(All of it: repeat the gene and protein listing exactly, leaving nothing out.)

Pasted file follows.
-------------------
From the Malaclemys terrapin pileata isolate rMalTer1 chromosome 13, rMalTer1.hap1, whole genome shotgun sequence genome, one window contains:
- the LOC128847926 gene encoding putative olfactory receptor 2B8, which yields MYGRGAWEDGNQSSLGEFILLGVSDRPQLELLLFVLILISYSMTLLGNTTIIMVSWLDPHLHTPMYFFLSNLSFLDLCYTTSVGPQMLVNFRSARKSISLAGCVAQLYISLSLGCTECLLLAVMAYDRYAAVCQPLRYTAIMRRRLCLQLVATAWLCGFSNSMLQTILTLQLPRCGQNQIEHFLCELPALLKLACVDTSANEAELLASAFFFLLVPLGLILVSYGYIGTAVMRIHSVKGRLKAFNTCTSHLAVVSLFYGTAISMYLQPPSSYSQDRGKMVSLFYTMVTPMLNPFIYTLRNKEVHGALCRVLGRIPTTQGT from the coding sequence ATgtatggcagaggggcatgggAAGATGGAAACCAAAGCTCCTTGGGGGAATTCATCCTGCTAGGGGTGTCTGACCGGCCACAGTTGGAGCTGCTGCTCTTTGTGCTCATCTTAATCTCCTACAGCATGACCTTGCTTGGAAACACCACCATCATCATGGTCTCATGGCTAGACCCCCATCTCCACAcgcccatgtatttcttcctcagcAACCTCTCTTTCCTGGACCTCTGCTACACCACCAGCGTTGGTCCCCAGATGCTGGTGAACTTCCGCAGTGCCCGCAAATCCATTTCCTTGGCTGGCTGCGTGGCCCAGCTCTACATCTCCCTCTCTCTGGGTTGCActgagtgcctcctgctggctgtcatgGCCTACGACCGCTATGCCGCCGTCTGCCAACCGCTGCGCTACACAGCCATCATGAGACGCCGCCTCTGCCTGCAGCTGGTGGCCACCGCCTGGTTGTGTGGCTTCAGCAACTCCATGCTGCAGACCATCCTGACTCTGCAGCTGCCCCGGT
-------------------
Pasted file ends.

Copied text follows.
From the Malaclemys terrapin pileata isolate rMalTer1 chromosome 13, rMalTer1.hap1, whole genome shotgun sequence genome, one window contains:
- the LOC128847926 gene encoding putative olfactory receptor 2B8, which yields MYGRGAWEDGNQSSLGEFILLGVSDRPQLELLLFVLILISYSMTLLGNTTIIMVSWLDPHLHTPMYFFLSNLSFLDLCYTTSVGPQMLVNFRSARKSISLAGCVAQLYISLSLGCTECLLLAVMAYDRYAAVCQPLRYTAIMRRRLCLQLVATAWLCGFSNSMLQTILTLQLPRCGQNQIEHFLCELPALLKLACVDTSANEAELLASAFFFLLVPLGLILVSYGYIGTAVMRIHSVKGRLKAFNTCTSHLAVVSLFYGTAISMYLQPPSSYSQDRGKMVSLFYTMVTPMLNPFIYTLRNKEVHGALCRVLGRIPTTQGT from the coding sequence ATgtatggcagaggggcatgggAAGATGGAAACCAAAGCTCCTTGGGGGAATTCATCCTGCTAGGGGTGTCTGACCGGCCACAGTTGGAGCTGCTGCTCTTTGTGCTCATCTTAATCTCCTACAGCATGACCTTGCTTGGAAACACCACCATCATCATGGTCTCATGGCTAGACCCCCATCTCCACAcgcccatgtatttcttcctcagcAACCTCTCTTTCCTGGACCTCTGCTACACCACCAGCGTTGGTCCCCAGATGCTGGTGAACTTCCGCAGTGCCCGCAAATCCATTTCCTTGGCTGGCTGCGTGGCCCAGCTCTACATCTCCCTCTCTCTGGGTTGCActgagtgcctcctgctggctgtcatgGCCTACGACCGCTATGCCGCCGTCTGCCAACCGCTGCGCTACACAGCCATCATGAGACGCCGCCTCTGCCTGCAGCTGGTGGCCACCGCCTGGTTGTGTGGCTTCAGCAACTCCATGCTGCAGACCATCCTGACTCTGCAGCTGCCCCGGT